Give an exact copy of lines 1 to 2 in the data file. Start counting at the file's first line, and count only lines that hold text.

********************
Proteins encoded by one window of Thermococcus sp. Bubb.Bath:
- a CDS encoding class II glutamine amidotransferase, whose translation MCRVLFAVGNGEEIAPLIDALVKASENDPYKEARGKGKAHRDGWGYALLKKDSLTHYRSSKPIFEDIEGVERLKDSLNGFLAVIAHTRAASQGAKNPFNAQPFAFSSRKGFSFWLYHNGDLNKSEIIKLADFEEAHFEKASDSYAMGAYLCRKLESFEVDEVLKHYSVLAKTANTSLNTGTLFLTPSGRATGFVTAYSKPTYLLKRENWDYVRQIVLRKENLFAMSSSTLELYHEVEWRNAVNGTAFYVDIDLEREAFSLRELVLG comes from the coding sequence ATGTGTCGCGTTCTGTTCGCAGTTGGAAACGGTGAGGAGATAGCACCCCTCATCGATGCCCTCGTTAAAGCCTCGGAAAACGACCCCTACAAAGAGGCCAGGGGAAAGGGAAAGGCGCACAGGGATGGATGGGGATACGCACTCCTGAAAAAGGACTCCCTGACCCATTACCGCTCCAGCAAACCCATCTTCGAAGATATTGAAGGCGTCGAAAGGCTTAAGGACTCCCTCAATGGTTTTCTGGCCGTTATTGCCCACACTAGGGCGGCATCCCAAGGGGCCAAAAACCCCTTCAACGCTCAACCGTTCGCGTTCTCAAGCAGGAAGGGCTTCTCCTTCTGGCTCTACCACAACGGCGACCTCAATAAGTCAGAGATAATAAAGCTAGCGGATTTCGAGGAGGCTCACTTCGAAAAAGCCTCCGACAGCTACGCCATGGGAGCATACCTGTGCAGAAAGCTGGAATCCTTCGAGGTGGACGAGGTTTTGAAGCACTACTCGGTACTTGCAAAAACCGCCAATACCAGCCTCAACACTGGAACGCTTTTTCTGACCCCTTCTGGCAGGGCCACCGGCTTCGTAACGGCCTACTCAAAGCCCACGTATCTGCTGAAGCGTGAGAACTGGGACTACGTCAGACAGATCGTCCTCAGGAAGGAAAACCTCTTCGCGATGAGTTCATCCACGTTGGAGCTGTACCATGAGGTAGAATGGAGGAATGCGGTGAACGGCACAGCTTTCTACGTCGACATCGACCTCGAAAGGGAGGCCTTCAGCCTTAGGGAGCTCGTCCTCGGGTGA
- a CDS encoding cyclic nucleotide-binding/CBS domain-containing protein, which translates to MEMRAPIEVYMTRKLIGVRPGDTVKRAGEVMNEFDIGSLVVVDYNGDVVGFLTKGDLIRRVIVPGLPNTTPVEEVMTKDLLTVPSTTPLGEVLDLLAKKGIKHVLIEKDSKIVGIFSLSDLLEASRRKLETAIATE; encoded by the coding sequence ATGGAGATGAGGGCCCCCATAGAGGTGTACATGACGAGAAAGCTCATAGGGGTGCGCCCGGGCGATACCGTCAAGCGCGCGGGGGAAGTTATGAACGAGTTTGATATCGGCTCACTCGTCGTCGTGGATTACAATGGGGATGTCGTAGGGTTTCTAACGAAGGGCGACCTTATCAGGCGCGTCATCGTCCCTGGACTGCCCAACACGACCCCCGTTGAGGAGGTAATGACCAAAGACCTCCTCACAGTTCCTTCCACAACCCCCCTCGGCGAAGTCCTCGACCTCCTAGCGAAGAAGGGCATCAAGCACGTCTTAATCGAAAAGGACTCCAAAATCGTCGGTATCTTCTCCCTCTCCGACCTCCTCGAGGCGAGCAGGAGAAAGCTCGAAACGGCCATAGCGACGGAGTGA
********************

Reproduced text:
Proteins encoded by one window of Thermococcus sp. Bubb.Bath:
- a CDS encoding class II glutamine amidotransferase, whose translation MCRVLFAVGNGEEIAPLIDALVKASENDPYKEARGKGKAHRDGWGYALLKKDSLTHYRSSKPIFEDIEGVERLKDSLNGFLAVIAHTRAASQGAKNPFNAQPFAFSSRKGFSFWLYHNGDLNKSEIIKLADFEEAHFEKASDSYAMGAYLCRKLESFEVDEVLKHYSVLAKTANTSLNTGTLFLTPSGRATGFVTAYSKPTYLLKRENWDYVRQIVLRKENLFAMSSSTLELYHEVEWRNAVNGTAFYVDIDLEREAFSLRELVLG comes from the coding sequence ATGTGTCGCGTTCTGTTCGCAGTTGGAAACGGTGAGGAGATAGCACCCCTCATCGATGCCCTCGTTAAAGCCTCGGAAAACGACCCCTACAAAGAGGCCAGGGGAAAGGGAAAGGCGCACAGGGATGGATGGGGATACGCACTCCTGAAAAAGGACTCCCTGACCCATTACCGCTCCAGCAAACCCATCTTCGAAGATATTGAAGGCGTCGAAAGGCTTAAGGACTCCCTCAATGGTTTTCTGGCCGTTATTGCCCACACTAGGGCGGCATCCCAAGGGGCCAAAAACCCCTTCAACGCTCAACCGTTCGCGTTCTCAAGCAGGAAGGGCTTCTCCTTCTGGCTCTACCACAACGGCGACCTCAATAAGTCAGAGATAATAAAGCTAGCGGATTTCGAGGAGGCTCACTTCGAAAAAGCCTCCGACAGCTACGCCATGGGAGCATACCTGTGCAGAAAGCTGGAATCCTTCGAGGTGGACGAGGTTTTGAAGCACTACTCGGTACTTGCAAAAACCGCCAATACCAGCCTCAACACTGGAACGCTTTTTCTGACCCCTTCTGGCAGGGCCACCGGCTTCGTAACGGCCTACTCAAAGCCCACGTATCTGCTGAAGCGTGAGAACTGGGACTACGTCAGACAGATCGTCCTCAGGAAGGAAAACCTCTTCGCGATGAGTTCATCCACGTTGGAGCTGTACCATGAGGTAGAATGGAGGAATGCGGTGAACGGCACAGCTTTCTACGTCGACATCGACCTCGAAAGGGAGGCCTTCAGCCTTAGGGAGCTCGTCCTCGGGTGA